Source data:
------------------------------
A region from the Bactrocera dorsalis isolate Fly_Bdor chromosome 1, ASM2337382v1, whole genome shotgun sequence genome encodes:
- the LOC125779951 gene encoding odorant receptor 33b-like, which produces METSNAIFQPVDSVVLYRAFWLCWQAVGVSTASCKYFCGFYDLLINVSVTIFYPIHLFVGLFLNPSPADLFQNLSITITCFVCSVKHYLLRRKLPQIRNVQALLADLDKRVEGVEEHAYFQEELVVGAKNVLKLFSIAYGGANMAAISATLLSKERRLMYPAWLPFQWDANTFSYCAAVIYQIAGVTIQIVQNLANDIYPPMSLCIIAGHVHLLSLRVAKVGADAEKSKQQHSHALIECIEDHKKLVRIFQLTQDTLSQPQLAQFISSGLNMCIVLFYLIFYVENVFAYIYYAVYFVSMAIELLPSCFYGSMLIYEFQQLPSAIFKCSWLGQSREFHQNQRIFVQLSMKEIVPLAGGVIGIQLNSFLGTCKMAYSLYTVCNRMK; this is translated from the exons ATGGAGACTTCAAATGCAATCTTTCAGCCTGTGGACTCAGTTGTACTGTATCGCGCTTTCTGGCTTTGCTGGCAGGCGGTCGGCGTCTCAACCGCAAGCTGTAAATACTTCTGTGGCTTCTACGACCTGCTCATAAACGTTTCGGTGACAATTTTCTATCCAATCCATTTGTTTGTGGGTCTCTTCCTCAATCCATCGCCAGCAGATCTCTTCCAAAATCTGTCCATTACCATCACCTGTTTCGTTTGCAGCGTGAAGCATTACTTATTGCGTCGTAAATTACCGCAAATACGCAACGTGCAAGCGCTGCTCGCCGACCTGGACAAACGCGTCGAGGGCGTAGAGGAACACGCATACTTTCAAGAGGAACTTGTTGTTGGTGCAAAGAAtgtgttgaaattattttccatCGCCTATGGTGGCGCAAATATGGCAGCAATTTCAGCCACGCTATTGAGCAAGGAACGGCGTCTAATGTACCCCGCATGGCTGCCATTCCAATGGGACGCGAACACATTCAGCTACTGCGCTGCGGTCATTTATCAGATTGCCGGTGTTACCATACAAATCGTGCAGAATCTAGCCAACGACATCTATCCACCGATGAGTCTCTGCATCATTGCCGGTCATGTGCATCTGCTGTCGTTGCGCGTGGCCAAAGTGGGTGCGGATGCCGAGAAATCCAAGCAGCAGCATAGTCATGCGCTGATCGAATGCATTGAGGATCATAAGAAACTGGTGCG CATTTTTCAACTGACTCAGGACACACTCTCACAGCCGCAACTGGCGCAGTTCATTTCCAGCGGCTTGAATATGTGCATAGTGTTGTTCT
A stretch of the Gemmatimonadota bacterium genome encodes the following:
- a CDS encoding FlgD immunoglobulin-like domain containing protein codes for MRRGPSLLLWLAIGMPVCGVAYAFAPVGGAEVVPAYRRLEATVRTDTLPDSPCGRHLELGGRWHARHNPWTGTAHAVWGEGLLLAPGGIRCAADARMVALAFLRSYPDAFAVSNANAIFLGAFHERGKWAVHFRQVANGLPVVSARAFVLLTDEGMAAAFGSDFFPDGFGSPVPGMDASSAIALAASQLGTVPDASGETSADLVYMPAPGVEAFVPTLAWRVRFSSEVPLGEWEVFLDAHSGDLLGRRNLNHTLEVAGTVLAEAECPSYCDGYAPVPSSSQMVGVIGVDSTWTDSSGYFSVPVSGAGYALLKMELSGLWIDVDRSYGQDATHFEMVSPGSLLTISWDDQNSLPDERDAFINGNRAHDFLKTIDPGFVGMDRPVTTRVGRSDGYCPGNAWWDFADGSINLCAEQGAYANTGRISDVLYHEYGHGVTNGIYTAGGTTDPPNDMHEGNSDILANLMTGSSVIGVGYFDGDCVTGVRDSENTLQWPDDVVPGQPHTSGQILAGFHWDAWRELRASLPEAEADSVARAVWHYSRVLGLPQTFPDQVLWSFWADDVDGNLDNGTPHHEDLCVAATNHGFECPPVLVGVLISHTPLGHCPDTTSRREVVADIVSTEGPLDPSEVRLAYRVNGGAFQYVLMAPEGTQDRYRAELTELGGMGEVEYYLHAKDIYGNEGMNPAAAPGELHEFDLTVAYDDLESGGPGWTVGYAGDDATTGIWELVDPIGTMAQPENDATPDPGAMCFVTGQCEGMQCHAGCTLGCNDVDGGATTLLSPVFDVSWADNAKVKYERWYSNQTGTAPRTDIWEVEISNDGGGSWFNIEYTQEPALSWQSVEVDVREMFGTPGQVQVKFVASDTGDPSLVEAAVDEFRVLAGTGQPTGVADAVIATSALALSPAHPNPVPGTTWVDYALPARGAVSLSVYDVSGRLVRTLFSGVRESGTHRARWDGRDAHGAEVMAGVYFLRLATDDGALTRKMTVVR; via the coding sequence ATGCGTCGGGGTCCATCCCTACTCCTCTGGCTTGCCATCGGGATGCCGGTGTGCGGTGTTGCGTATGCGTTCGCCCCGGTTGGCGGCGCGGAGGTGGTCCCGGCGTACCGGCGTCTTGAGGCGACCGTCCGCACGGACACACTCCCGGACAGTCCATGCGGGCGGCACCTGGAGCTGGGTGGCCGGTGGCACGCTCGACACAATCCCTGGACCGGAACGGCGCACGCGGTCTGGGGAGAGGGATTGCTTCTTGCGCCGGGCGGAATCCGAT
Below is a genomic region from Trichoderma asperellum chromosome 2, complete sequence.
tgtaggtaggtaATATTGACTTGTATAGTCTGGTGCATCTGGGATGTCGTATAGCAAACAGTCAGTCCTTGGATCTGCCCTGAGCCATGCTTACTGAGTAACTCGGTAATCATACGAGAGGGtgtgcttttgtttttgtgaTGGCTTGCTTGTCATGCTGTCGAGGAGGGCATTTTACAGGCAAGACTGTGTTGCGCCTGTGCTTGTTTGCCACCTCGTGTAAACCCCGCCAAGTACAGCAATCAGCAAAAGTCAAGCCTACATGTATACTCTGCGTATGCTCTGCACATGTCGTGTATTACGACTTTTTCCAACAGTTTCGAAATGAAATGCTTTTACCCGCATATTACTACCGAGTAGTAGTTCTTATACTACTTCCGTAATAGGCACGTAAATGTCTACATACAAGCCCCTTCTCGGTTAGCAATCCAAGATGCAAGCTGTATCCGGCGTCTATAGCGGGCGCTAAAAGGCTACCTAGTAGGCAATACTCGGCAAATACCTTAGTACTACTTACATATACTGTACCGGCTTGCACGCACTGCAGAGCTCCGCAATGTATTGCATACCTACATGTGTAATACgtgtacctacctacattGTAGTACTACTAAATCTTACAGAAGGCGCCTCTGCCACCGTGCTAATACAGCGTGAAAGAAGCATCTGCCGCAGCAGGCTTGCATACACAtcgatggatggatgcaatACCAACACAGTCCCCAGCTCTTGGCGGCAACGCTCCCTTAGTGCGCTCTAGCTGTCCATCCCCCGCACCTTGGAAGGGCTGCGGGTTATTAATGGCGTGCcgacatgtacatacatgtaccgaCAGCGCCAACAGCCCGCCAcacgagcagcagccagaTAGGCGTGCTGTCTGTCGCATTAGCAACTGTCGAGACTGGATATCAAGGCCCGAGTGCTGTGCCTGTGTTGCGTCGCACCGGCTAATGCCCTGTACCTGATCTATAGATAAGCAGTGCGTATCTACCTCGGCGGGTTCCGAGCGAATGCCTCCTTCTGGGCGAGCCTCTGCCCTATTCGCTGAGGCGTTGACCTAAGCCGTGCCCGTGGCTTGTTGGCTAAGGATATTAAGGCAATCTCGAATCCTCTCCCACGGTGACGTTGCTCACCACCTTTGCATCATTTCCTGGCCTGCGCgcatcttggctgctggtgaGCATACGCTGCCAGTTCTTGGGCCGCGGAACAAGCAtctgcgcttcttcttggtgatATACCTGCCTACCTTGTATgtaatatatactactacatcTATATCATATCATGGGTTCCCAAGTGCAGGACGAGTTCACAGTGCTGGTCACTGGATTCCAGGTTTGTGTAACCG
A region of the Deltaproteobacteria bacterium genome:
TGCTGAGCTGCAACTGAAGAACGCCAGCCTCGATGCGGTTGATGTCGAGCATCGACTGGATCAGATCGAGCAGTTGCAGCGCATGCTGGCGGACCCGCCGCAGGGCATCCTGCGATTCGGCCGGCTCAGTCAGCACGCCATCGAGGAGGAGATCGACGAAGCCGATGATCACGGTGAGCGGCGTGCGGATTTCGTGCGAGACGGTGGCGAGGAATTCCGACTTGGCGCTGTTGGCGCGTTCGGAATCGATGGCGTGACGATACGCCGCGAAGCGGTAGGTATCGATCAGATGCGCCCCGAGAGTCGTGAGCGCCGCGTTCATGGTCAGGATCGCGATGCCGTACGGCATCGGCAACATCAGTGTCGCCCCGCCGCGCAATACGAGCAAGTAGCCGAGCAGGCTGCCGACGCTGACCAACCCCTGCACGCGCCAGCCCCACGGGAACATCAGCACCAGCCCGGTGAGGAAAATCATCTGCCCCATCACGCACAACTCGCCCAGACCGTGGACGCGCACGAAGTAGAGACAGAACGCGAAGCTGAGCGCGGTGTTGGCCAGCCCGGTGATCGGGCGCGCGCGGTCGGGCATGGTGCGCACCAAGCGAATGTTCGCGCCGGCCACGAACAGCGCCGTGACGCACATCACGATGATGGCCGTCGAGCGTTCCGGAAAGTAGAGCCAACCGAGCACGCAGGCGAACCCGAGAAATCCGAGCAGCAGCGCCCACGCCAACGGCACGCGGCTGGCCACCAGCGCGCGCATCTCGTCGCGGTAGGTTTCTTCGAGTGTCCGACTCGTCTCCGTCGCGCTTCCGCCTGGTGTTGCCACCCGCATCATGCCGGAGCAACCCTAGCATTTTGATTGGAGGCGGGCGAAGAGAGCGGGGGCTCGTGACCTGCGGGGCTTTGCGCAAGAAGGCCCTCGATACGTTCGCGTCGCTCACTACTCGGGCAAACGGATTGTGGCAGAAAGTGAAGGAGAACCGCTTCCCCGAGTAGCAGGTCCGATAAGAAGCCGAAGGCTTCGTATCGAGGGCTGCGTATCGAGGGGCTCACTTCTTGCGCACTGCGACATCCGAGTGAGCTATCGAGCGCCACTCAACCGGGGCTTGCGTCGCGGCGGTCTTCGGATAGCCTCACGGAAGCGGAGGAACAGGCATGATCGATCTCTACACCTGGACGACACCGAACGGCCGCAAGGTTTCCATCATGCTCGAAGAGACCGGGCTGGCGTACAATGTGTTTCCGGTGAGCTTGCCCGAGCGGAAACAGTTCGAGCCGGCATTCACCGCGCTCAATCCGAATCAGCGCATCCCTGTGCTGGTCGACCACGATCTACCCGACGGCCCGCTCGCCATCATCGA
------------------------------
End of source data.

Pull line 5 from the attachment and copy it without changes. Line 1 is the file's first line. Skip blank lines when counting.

Below is a genomic region from Trichoderma asperellum chromosome 2, complete sequence.